art by Eleanor Bennett
Things We Leave Behind
by Alex Shvartsman
Some of my earliest memories are of books. They were everywhere in our apartment back in the Soviet Union; shelves stacked as high as the ceiling in the corridor and the living room, piles of them encroaching upon every nook and available surface like some benign infestation.
Strangers came by often, sometimes several times a day, and browsed the shelves. They spoke to my father, always quietly, as though they were in a library. Cash and books exchanged hands in either direction but there was little haggling, both parties reluctant to insult the books by arguing over their price like they might with a sack of potatoes.
I learned to read at the age of three. My parents showed off this talent proudly, bribing me with candy to sound out long, complicated words like "automobile" and "refrigerator" in front of their friends. I found it more difficult to pronounce the harsh Russian R's than to put together the words written in Cyrillic block letters on scraps of paper.
Growing up, I struggled to grasp the complexity of the world around me. It didn't help that everything was in flux, changes nearly as profound as the ones happening to my body. "Perestroika" and "glasnost" were the complicated words of the day, and I didn't quite understand them, even though I could easily read them in newspaper headlines.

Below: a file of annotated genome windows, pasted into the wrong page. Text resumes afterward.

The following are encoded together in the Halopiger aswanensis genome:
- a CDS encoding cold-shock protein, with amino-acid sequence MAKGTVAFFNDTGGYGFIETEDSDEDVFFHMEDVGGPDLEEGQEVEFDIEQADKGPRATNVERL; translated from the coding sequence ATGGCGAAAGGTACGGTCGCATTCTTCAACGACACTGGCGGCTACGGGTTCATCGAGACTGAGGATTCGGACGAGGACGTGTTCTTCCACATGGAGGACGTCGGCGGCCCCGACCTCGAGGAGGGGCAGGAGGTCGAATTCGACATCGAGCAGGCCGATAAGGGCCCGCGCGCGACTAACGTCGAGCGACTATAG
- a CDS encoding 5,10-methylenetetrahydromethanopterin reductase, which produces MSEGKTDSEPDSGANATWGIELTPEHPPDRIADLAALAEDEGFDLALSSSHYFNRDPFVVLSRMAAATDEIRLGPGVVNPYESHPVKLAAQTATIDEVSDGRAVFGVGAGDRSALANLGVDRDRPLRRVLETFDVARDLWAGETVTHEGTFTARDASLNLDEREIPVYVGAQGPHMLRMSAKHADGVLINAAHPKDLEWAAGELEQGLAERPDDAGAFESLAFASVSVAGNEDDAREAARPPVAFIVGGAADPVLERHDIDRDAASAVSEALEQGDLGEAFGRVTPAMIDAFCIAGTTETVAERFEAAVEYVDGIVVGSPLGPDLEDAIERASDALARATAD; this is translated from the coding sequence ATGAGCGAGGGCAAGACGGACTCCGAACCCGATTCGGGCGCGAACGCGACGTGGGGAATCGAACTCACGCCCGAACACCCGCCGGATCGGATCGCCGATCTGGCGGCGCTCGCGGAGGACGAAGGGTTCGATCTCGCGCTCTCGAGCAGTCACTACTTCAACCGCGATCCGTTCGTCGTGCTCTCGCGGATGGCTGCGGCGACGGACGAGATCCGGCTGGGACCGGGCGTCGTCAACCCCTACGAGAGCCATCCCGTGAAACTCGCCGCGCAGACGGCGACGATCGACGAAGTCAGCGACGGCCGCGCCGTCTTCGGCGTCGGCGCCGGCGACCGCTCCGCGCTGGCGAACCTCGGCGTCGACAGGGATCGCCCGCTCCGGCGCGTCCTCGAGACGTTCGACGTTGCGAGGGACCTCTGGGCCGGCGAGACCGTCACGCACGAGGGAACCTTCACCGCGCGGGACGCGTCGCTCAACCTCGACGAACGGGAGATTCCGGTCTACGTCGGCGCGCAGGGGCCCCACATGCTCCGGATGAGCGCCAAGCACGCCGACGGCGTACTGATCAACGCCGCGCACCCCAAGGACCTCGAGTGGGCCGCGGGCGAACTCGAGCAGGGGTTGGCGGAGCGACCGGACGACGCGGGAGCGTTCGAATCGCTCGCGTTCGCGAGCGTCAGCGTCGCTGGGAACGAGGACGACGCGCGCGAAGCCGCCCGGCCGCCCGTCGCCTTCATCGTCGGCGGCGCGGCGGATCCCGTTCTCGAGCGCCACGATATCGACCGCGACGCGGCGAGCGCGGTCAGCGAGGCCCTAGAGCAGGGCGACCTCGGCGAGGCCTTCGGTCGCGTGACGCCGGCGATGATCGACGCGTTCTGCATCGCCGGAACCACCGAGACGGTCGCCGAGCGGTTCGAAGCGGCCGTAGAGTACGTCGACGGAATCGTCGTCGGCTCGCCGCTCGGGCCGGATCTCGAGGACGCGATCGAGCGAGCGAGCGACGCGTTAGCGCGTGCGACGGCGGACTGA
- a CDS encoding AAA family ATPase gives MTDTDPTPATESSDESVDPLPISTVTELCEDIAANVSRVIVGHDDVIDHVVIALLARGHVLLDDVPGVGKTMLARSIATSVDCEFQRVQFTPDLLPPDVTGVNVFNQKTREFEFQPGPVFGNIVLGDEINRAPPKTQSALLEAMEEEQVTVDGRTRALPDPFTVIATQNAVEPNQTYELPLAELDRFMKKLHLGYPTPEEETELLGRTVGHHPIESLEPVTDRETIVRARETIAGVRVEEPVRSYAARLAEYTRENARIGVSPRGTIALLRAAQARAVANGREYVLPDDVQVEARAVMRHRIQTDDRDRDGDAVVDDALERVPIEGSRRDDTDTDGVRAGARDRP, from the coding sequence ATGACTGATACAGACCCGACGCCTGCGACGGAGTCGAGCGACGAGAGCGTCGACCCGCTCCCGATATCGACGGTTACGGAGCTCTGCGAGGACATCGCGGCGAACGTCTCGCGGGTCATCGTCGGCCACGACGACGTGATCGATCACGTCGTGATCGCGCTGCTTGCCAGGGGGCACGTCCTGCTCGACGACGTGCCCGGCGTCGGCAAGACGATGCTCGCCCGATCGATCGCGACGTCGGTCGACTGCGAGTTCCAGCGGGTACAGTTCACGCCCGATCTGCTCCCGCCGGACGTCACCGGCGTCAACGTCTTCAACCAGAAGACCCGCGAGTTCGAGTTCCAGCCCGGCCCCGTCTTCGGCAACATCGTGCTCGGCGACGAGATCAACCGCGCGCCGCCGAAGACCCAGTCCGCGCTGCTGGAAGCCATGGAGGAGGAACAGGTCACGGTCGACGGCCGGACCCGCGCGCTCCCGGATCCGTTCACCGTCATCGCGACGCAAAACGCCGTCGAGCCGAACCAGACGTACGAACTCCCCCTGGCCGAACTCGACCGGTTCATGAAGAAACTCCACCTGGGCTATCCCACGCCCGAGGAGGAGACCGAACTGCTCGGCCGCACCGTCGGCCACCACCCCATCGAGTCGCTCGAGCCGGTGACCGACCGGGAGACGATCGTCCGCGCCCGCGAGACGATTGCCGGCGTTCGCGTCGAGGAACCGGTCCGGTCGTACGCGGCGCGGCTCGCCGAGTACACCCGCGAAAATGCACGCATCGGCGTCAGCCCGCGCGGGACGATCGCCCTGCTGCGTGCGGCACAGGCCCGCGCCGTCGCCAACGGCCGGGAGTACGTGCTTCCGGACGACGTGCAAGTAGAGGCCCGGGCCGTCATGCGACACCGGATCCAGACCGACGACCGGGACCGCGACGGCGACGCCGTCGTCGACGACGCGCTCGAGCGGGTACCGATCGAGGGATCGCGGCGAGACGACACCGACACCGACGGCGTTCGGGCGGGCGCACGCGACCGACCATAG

My father's engineering job required him to constantly travel to sites in Western Ukraine, overseeing the installation and maintenance of heating and cooling systems in factories all over the region. He spent at least a week out of every month away from home and brought back suitcases full of books from every trip.
For a country with high literacy rates and voracious readers, it was surprisingly difficult to buy a good book. Store shelves were full of dusty reference materials and Marxist propaganda, but nothing one would want to read.
It went like this: the state-controlled book publisher produced a print run of "The Three Musketeers" by Dumas. One hundred thousand copies would be printed and distributed to stores across the Soviet Union. When a shop in a small town in Western Ukraine received its allocation of five copies, the store manager paid the mandated retail price of under a ruble per book into the register and the books never reached the shelves. The manager then resold the copies to someone like my father, at a significant markup.
My father brought the books home with him and a stream of strangers would pick them up one at a time, paying cash or trading in volumes of even greater value. It is how he grew his collection on an engineer's salary.
"This country is disintegrating," my mother often complained upon his return. "The way things are going, there may be strife, perhaps even a civil war. This isn't a good place for Misha to grow up."
"He'll always be safe here," said Father with utmost confidence. "You know this to be true."